Be Manly but Not Too Manly? 311 Sexist Pieces of Advice for Men
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And, of course, expressions of sex and sexuality have to be carefully monitored. Men definitely can't look too sexless. Roughly half the book consists of advice on not seeming sexless. But at the same time, they can't express their sexuality too overtly. No body piercings; no leather pants; no use of slang terms for masturbation. (Dead giveaway as to the authors' attitude towards sex: “Not that the word masturbation is so delightful...”) And no “prepping for sex.” You know what? I don't like mirrored ceilings or satin sheets, either. I sure as hell do like men -- and women -- with dildos, buttplugs, lube, whips, ropes, nipple clamps, bondage cuffs, massage oil, and so on. For me, or for them. Or for both of us. I like men -- and women -- who care enough about sex to make it a priority in their life. I like men -- and women -- who honor sex enough to consciously prepare for it, instead of pretending that it sprang on them by accident.
But here was the kicker for me. Here was the “Don't” that kicked this book up from Mildly Annoying But Sort Of Funny to Prime Example Of Everything That's Wrong With Gender In Our Society.
If you want to be a dateable man -- if you want to be manly enough to deserve a woman (although not too manly!) -- you can't have a cat.
I repeat: You can't have a cat. Well, you can if it belonged to your dead grandmother, or if you found it on the street and felt sorry for it. But deliberate cat ownership -- going to a pet store or a shelter and acquiring a cat on purpose -- is verboten.
You can't have a cat.
You can't have a CAT?!?!?
What. The. Hell. Is wrong with these people?
What makes them think that masculinity is so delicate, so easily disturbed, that owning a cat will undermine it? What makes them think modern masculinity is so fragile that the entirely normal, even fundamental human activity of loving animals -- and the entirely reasonable decision that you like cats better than dogs -- puts it into peril? What makes them see this obvious signpost of “nurturing and willing to make a commitment” -- qualities that modern straight women are famously looking for in men -- as so repulsively feminine it renders men completely unfuckable?
What. The. Hell?
Now. I will freely acknowledge: I, and my social circle, are probably not the audience for this book. There's probably not a big market for books on How To Get Nerdy, Kinky, Non-Monogamously Married Bi-Dyke Sex Freaks To Date You. There is almost certainly a significant population of women -- fairly mainstream, fairly conventional, middle-class urban and suburban women -- who will read this book, laugh uproariously, and nod in vigorous agreement with everything in it. And there are almost certainly other women who will vigorously agree with parts of this book and vehemently disagree with others... agreements and disagreements that will be the complete opposite of my own.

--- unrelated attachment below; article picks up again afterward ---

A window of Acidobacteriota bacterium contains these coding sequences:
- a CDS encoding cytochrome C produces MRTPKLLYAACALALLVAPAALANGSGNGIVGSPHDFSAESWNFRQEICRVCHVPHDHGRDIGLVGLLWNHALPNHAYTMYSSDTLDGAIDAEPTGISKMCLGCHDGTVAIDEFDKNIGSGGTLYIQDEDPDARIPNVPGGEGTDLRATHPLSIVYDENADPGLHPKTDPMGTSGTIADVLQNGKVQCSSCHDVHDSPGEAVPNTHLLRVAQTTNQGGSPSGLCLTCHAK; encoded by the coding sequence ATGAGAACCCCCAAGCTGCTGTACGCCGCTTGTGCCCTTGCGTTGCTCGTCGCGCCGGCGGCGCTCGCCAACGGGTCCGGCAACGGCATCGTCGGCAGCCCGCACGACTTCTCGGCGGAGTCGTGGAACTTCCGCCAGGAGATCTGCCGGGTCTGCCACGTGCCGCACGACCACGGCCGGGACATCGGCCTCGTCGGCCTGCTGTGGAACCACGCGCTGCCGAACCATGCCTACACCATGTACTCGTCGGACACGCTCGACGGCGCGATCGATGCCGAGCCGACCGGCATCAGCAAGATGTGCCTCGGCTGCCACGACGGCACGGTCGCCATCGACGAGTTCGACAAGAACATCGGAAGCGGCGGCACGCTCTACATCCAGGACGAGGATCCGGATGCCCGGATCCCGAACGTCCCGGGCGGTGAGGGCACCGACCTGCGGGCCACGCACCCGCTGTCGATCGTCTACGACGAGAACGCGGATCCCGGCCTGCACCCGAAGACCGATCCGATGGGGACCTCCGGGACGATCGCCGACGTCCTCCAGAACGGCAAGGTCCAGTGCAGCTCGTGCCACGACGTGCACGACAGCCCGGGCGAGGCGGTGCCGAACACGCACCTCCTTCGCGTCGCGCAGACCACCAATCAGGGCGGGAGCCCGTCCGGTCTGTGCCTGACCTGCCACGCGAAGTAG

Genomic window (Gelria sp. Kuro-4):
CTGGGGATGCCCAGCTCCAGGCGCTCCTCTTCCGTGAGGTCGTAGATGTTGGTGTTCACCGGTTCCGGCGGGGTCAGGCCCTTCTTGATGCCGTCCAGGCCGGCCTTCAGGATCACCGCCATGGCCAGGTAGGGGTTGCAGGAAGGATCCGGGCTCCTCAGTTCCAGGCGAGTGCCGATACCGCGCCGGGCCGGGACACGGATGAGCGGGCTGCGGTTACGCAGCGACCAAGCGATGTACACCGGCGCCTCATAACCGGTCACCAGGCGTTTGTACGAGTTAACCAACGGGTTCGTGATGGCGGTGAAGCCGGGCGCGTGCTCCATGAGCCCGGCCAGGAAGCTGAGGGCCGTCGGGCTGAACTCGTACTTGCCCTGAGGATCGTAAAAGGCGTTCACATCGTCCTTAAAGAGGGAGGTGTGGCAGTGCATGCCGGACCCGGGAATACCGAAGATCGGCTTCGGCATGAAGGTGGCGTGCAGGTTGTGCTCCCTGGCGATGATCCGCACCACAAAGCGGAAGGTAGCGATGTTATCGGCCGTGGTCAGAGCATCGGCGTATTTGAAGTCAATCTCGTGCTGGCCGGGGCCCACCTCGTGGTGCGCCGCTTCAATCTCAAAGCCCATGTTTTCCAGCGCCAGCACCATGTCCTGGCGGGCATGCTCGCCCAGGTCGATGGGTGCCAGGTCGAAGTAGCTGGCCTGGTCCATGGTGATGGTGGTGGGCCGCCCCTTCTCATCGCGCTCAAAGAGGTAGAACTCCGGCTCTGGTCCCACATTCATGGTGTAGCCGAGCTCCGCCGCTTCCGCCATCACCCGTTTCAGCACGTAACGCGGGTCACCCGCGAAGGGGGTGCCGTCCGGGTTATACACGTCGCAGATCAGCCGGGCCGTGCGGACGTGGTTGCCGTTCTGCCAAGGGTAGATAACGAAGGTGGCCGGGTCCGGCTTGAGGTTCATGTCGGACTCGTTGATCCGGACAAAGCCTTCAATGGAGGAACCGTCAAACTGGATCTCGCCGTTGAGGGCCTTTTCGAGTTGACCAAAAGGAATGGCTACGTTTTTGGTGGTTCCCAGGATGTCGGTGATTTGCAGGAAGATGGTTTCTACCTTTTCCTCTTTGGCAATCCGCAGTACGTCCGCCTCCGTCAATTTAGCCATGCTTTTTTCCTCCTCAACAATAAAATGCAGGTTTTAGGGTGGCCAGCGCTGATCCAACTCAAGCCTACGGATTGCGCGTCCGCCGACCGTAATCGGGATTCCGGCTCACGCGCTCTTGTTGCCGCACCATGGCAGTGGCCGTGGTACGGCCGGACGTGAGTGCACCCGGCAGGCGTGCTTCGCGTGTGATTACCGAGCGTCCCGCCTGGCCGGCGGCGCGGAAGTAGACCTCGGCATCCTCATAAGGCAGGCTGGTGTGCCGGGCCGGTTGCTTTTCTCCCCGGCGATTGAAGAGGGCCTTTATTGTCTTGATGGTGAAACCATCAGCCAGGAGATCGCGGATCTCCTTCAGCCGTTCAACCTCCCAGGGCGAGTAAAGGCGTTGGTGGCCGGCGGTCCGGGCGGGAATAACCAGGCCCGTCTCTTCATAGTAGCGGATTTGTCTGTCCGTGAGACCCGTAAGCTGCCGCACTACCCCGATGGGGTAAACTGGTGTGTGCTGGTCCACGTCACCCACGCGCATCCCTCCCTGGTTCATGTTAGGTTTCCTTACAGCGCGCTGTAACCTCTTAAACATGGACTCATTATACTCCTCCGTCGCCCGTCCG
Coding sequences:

But... well, actually, that's exactly my point. Here's what my wife Ingrid said when I was ranting to her about this book: “There are a million different ways to be a man, and there are a million different ways to be a woman.” And we each need to find out for ourselves what being a woman or being a man means for us... and how we want to express that. Yes, fashion is a language, with a common vocabulary; and yes, we should have a basic familiarity with that language so we can be sure we're saying what we want to. We don't want to say the sartorial equivalent of “My hovercraft is full of eels” when we're trying to say, “Please direct me to the railway station.” Ditto manners. But if we're going to make contact with people who we, personally, will connect with -- people whose feelings about masculinity and femininity are simpatico with our own -- we need to have the courage and confidence to say, “Here is who I am”... and not, “Here is another sheep in a blue polo shirt who's insecure about his masculinity and is terrified of being abnormal.”